behind the boss Pamela Barsky

dedicated area  | illustrations | painting  | gift wrap | embroidery | coin purse | decor


More on Pamela:
Website | Shop | Instagram




Boss Lady: Megan Carn

Boss Lady is a series that shares personal insights from creative women in business. This week we chat with Megan Carn, an artist from South Carolina who paints with vivid colors and experiments with new subjects. Megan discusses how she grew her business and offers her best advice for those looking to do the same.

boss lady: megan carn

1. Tell us a little about yourself and your career.
I am 23 years old and I own my own business, Megan Carn, LLC. I graduated college in 2013, and spent the year and a half after college building my business on the side while I directed a museum. Then, in January of this year, I moved to Columbia and started doing painting full time! I have been steadily working on painting, website building, dealing with emails, and shipping– just trying to do everything it takes to run a business that has a tendency to get pretty crazy.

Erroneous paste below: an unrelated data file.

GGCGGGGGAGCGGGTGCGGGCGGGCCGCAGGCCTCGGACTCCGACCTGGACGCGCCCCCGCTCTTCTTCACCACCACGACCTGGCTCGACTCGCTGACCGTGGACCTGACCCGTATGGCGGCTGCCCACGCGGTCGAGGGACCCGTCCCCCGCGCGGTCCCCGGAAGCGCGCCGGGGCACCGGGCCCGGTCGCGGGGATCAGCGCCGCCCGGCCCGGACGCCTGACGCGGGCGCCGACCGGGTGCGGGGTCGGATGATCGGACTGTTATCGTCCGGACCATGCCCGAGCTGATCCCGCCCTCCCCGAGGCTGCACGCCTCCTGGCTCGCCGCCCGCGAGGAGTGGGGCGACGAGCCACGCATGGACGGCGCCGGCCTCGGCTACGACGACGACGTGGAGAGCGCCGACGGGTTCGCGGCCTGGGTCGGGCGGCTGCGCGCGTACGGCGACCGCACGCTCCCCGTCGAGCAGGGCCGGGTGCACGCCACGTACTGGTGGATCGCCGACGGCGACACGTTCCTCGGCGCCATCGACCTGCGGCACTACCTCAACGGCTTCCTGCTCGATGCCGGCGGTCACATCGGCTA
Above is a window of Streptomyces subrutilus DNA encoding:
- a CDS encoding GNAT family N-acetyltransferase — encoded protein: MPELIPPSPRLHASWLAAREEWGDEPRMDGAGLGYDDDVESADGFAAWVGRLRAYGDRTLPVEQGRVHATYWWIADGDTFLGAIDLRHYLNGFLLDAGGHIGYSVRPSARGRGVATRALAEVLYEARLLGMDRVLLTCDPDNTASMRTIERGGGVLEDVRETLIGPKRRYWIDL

2. What draws you to painting and what prompted you to start selling your work? Do you only sell online?
I was an art major in school. After I graduated, I got into painting more than I ever had before. I love it! I was already selling during school and immediately after to family and friends, and after a few months I realized that it could be my full time occupation. I started selling online and it was great! I sell online in my store and then in select storefronts around the US. I’m expanding that now!

3. How do you navigate the work/life balance?